HUD Rental Assistance:

Progress and Challenges in Measuring and Reducing Improper Rent Subsidies

GAO-05-1027T: Published: Sep 27, 2005. Publicly Released: Sep 27, 2005.

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In fiscal year 2003, the Department of Housing and Urban Development (HUD) paid about $28 billion to help some 5 million low-income tenants afford decent rental housing. HUD has three major programs: the Housing Choice Voucher (voucher) and public housing programs, administered by public housing agencies, and project-based Section 8, administered by private property owners. As they are every year, some payments were too high or too low, for several reasons. To assess the magnitude and reasons for these errors, HUD established the Rental Housing Integrity Improvement Project (RHIIP). This testimony, based on a report issued in February 2005, discusses the sources and magnitude of improper rent subsidy payments HUD has identified and the steps HUD is taking to address them.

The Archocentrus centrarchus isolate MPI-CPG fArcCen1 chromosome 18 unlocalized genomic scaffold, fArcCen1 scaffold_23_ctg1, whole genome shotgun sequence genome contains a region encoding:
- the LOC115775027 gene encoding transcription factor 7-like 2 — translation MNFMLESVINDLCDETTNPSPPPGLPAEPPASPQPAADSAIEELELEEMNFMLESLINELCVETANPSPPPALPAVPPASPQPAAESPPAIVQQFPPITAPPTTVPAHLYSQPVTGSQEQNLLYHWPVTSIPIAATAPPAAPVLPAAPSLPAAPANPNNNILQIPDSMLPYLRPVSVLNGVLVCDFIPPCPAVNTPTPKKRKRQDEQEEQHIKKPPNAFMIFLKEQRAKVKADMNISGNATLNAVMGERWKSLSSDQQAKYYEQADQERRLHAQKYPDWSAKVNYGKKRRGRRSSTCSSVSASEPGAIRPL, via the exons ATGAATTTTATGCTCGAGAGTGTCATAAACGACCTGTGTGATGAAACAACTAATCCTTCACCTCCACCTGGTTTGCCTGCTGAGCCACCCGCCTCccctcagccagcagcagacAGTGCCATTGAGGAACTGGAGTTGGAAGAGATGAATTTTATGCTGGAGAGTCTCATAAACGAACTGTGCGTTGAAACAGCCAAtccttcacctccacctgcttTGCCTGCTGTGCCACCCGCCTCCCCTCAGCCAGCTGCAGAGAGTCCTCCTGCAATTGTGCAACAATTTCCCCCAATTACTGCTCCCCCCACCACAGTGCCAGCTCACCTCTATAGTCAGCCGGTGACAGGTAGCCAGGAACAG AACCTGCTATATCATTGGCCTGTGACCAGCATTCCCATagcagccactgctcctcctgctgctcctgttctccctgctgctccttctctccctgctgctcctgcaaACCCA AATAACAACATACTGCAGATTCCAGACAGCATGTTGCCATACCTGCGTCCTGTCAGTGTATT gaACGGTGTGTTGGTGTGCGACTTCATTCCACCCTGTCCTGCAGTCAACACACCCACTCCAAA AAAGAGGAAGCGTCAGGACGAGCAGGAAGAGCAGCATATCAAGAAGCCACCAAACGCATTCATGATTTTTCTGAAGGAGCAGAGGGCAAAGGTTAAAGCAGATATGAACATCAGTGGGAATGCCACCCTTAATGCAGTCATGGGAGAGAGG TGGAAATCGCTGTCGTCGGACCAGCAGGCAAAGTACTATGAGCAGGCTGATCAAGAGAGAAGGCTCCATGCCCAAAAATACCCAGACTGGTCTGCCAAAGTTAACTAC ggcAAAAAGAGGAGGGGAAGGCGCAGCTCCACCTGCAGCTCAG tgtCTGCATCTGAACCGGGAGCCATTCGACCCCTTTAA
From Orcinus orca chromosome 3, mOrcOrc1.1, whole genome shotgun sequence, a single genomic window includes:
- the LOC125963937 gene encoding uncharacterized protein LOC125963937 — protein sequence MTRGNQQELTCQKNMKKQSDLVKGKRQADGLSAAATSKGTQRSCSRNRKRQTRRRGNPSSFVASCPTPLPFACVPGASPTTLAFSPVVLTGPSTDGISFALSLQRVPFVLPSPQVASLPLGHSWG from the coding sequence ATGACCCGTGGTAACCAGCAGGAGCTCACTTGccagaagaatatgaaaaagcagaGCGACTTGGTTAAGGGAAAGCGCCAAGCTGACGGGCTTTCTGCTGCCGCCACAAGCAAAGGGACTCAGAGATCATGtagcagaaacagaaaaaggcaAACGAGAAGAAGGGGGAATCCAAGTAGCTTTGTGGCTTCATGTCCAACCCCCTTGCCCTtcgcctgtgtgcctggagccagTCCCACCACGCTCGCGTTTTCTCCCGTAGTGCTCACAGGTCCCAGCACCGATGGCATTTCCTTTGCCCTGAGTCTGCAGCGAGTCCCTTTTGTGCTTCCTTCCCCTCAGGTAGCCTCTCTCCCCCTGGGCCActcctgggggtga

HUD has identified three sources of errors contributing to improper rent subsidy payments: (1) incorrect subsidy determinations by program administrators, (2) unreported tenant income, and (3) incorrect billing. HUD has attempted to estimate the amounts of improper subsidies attributable to each source but has developed reliable estimates for only the first--and likely the largest--source. HUD paid an estimated $1.4 billion in gross improper subsidies (consisting of $896 million in overpayments and $519 million in underpayments) in fiscal year 2003 as a result of program administrator errors--a 39 percent decline from HUD's fiscal year 2000 baseline estimate. GAO estimates that the amount of net overpayments could have subsidized another 56,000 households with vouchers in 2003. HUD has initiated several efforts under RHIIP to address improper subsidies in its public housing, voucher, and project-based Section 8 programs. Specifically, HUD has (1) stepped up monitoring of program administrators, (2) improved verification of tenants' incomes, and (3) provided guidance and training on program requirements to HUD staff and program administrators. These actions have strengthened HUD's oversight of the programs, despite some implementation problems and remaining challenges. For example, for the voucher and public housing programs, HUD field office staff completed about 1,100 Rental Integrity Monitoring reviews--that is, on-site assessments of public housing agencies' compliance with policies for determining rent subsidies--between 2002 and 2004. However, problems with a database containing information on these reviews prevented HUD from analyzing the results. According to HUD, the complexity of existing policies contributes to the difficulties program administrators have in determining rent subsidies correctly. For example, program administrators must assess tenants' eligibility for 44 different income exclusions and deductions. However, simplification of these policies, which will likely require statutory changes by Congress, could affect many tenants' rental payments, with some tenants paying more and others paying less. HUD has considered various approaches to simplifying policies for determining rent subsidies, but it has not conducted a formal study to inform policymakers on this issue.

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